The committee tabled two interim reports during the 44th Parliament:
- Part I—You cannot tax what you cannot see on 18
August 2015; and
- Part II—Gaming the System on 22 April 2016.
The committee released a first interim report, Part I—You cannot tax
what you cannot see, on 18 August 2015.
Given the broad scope of the terms of reference and the timing of the
multilateral OECD/G20 initiative on base erosion and profit shifting, the
committee resolved to report on the initial work of the inquiry and the four
public hearings that were held in April 2015. The interim report examined the
evidence presented to the committee by some of the largest multinational
corporations operating in Australia. It concluded that, despite the recent
efforts of successive governments to address corporate tax avoidance, significant
concerns persist about multinational corporations not paying an appropriate
amount of tax in Australia relative to the profits derived from activities in
This report supported the ambitious OECD/G20 initiative to develop a
coordinated response to base erosion and profit shifting but also noted that
this initiative should not prevent the Australian Government from taking
The interim report made 17 recommendations over four areas:
- evidence of tax avoidance and aggressive minimisation;
multilateral efforts to combat tax avoidance and aggressive
potential areas of unilateral action to protect Australia's
revenue base; and
- the capacity of Australian government agencies to collect
The recommendations of the interim report focused primarily on
increasing the transparency of corporate tax affairs and ensuring that tax
administrators could access the information required to identify and act on
aggressive tax minimisation and avoidance. The report is available on the
The committee released a second interim report, Part II—Gaming the
System, on 22 April 2016. In this report on corporate tax
avoidance, the committee continued its consideration of the importance of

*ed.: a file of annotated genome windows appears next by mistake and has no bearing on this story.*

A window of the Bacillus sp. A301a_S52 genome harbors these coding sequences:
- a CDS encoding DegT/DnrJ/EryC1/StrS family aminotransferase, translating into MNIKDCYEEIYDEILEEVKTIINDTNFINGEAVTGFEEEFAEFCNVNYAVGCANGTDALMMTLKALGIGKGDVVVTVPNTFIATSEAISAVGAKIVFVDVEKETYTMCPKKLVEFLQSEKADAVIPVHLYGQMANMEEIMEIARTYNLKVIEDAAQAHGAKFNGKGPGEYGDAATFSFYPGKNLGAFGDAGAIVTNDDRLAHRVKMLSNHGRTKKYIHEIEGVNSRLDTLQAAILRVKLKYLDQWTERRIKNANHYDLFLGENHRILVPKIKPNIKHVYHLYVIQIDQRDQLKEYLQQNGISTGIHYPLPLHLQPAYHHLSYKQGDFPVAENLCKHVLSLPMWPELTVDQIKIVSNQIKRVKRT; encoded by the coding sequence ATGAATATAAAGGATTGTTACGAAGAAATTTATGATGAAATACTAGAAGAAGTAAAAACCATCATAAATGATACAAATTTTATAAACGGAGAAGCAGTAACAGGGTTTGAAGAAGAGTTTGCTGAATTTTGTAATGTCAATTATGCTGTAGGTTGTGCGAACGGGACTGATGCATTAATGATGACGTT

transparency with particular emphasis on transfer pricing and the secrecy
surrounding this activity. The committee briefly touched on exemptions from
general purpose accounting. It also looked at tax minimisation strategies
including excessive debt loading and avoiding permanent establishment in
This report did not make any recommendations. The report is also available
on the committee's website.
This report completes the committee's investigation into corporate tax
avoidance by reflecting on the progress made since the referral of the inquiry
in 2014. It considers options for continuing to improve the integrity of the
corporate tax system, including where multinational sales have been accounted
for offshore and/or taxable income in Australia has been reduced by aggressive
transfer pricing and debt loading.
As the inquiry progressed, concerns were specifically raised about the
activities of oil and gas multinationals with significant operations in
Australia. With an expanded scope, the committee specifically considered the
tax contribution of these companies for the extraction of oil and gas
resources, particularly in relation to the Petroleum Resource Rent Tax regime.
Structure of report
Including this introductory chapter, the report's structure is as
- Chapter 2 reflects on Australia's progress in addressing
multinational tax avoidance;
- Chapter 3 explores options to further improve the integrity of
the corporate tax regime;
- Chapter 4 considers how transparency measures could be enhanced
to increase the availability and usefulness of publicly available information;
- Chapter 5 investigates whether the tax settings for oil and gas
extraction are appropriate.
The committee thanks all the individuals and organisations who assisted
with the inquiry through written submissions and appearing at hearings. In
particular, the committee would like to acknowledge the efforts that many
companies and government departments made to make senior executives available,
often at short notice.